The federal government is rolling out a sweeping economic package worth $82 billion to help Canadian workers and businesses recover from the shock of the growing COVID-19 pandemic.
Prime Minister Justin Trudeau said Ottawa will spend $27 billion in direct support for Canadians and $55 billion in tax deferrals, which, he said, represents more than three per cent of Canada’s GDP.
“In these extraordinary times, our government is taking extraordinary measures,” Trudeau told reporters in Ottawa Wednesday.
“No matter where you live, what you do, or who you are, you will get the support you need during this time. In Canada, public health should never hinge on financial considerations,” he said.
Federal and provincial governments are urging Canadians to stay home and practice social distancing, staying two arms’ length away from individuals at all times, to help limit the spread of the novel coronavirus. As of noon Wednesday, there were more than 200,000 cases of COVID-19 worldwide and 8,000 deaths. In Canada, there were 598 confirmed cases and eight deaths.
Wednesday’s spending announcement is on top of the $1 billion-package the Trudeau government announced last week to support provinces and territories responding to the crisis, as well as $10 billion in credit support for businesses.
For those who are stuck at home in self-isolation and who have lost their jobs, the government will provide:
- An Emergency Care Benefit of up to $900 bi-weekly for up to 15 weeks for workers who do not have access to paid sick leave or employment insurance. This will include: the self-employed, who are sick, quarantined or who have been directed to self-isolate; those taking care of a family member who is sick with COVID-19, such as an elderly parent or other sick dependents; EI-eligible and non EI-eligible working parents who must stay home without pay to care for their children.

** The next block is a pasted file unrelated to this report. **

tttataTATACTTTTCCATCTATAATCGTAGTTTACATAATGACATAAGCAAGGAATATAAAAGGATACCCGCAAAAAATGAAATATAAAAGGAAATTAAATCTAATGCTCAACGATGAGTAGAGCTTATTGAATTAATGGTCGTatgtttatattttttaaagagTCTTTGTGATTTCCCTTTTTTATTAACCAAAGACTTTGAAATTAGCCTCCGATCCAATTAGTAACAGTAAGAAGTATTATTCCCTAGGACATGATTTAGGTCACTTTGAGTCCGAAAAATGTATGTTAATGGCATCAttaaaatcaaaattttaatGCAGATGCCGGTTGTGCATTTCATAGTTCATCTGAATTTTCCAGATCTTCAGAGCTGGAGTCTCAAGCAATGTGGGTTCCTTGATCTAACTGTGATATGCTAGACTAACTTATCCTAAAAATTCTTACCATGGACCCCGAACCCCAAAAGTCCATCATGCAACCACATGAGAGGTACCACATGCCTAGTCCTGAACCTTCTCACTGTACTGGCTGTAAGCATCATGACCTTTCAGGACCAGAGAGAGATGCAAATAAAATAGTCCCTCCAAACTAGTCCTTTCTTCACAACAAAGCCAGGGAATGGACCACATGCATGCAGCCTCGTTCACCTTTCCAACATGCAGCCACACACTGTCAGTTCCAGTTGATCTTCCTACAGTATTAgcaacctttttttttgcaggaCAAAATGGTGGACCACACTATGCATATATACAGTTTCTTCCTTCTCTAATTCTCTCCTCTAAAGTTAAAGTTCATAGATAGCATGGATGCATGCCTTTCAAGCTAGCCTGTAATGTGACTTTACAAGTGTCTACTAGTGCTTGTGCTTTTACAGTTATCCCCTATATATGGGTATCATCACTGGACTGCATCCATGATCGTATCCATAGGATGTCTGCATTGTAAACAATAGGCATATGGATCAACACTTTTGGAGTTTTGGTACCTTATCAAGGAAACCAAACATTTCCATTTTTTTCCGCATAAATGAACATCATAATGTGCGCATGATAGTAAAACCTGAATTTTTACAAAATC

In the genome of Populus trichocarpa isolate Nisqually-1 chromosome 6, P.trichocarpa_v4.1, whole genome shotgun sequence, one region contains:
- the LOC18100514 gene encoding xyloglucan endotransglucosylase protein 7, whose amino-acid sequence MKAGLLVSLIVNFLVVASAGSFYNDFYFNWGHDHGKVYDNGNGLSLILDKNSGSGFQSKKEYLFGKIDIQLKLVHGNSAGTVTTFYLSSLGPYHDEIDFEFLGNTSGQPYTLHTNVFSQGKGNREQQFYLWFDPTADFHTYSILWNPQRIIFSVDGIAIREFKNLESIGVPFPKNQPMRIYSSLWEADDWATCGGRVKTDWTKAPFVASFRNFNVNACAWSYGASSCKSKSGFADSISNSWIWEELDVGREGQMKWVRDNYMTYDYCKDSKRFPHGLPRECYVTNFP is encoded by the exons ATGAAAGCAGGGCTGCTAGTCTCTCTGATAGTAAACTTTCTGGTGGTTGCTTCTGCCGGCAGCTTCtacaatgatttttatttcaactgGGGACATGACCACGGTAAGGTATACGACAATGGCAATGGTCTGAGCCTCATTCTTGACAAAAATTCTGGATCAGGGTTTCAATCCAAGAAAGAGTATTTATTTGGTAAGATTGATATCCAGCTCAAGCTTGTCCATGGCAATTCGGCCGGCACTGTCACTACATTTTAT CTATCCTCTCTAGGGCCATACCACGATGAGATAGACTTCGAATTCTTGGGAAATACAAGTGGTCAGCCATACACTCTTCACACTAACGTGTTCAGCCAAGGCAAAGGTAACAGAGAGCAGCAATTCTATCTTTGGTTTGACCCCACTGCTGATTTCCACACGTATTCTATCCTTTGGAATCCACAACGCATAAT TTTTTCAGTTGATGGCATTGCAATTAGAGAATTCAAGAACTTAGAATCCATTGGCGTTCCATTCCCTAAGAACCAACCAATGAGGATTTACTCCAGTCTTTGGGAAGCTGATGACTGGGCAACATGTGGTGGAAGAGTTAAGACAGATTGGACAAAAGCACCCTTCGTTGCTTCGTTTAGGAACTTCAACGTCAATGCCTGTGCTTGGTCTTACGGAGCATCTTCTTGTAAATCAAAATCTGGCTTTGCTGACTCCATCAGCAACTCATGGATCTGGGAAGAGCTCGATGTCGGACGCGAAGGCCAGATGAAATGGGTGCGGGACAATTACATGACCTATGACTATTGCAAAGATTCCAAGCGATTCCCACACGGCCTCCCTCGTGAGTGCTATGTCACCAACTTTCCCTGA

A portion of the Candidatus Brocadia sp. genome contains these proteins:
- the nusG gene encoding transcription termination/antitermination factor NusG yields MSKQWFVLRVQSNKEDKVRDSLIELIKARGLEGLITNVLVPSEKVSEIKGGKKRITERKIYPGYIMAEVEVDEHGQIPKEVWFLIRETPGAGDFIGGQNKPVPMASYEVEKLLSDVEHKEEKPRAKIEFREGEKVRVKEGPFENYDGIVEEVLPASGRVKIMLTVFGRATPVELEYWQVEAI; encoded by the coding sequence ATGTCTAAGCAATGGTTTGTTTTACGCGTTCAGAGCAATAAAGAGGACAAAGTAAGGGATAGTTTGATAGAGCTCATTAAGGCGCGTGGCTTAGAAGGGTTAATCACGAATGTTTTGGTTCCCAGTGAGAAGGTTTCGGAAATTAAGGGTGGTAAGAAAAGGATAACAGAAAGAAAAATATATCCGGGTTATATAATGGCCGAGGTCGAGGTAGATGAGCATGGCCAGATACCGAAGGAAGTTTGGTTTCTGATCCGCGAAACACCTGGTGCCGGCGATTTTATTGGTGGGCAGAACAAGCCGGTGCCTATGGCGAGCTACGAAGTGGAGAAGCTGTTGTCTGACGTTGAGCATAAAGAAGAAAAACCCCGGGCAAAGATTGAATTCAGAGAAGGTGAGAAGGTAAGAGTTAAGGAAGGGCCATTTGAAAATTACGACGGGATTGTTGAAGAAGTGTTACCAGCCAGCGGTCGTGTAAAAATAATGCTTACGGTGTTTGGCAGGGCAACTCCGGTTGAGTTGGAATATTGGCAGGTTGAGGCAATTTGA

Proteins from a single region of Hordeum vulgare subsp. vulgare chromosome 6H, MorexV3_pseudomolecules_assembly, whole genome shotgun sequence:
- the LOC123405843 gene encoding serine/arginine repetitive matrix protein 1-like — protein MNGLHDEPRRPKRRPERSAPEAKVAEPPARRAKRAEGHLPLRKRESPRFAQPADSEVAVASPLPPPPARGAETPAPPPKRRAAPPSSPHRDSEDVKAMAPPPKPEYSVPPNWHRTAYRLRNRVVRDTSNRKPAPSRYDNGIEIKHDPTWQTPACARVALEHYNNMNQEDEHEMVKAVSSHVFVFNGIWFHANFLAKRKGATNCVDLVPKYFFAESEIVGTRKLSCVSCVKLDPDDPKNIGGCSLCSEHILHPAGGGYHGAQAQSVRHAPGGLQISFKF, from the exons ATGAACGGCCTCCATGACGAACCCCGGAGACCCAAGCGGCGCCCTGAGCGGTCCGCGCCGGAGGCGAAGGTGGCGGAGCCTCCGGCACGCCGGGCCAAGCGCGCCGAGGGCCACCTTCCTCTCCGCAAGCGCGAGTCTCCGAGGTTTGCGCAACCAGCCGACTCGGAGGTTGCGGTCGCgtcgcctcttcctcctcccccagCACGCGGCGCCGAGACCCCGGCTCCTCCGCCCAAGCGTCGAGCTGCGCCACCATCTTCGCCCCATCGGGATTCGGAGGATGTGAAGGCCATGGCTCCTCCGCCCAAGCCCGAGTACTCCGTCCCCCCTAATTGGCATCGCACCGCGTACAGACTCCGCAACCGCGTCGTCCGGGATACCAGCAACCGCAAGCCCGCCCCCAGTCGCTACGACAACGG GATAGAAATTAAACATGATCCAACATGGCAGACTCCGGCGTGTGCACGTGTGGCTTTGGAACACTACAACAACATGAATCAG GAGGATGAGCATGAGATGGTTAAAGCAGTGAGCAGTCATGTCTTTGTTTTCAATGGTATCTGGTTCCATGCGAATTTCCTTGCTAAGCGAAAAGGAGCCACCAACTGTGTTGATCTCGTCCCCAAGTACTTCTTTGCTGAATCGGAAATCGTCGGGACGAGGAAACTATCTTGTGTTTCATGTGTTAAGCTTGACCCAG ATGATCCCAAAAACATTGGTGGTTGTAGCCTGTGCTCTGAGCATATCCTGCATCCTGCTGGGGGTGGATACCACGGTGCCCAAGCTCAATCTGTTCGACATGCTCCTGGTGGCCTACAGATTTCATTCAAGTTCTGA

- An Emergency Support Benefit of up to $5 billion to support laid-off workers who are not eligible for EI.
- An increase in the Canada Child Benefit payments worth an extra $2 billion in support.
- A $5.5 billion top up to the Goods and Services Tax (GST) credit for low and modest incomes Canadians.
The government will waive the requirement for a medical certificate to access EI sickness benefits and, as announced last week, will also waive the mandatory one-week waiting period for EI sickness benefits for those directed to self-isolate.
Other measures to help ease financial burdens during the coronavirus crisis include:
- Extending the personal income tax filing deadline to June 1, and pushing payments back until Sept. 1.
- Helping banks defer mortgage payments for homeowners.
- Freezing Canada Student Loan payments for six months.
- Reducing minimum withdrawals from Registered Retirement Income Funds (RRIFs) by 25 per cent for 2020, due to the volatile nature of the market.
Ottawa is also spending $305 million to address needs in Indigenous communities, giving up to $50 million to women’s shelters and sexual assault centres to increase capacity and prevent outbreaks in their facilities, and boosting its homeless programs by $157 million.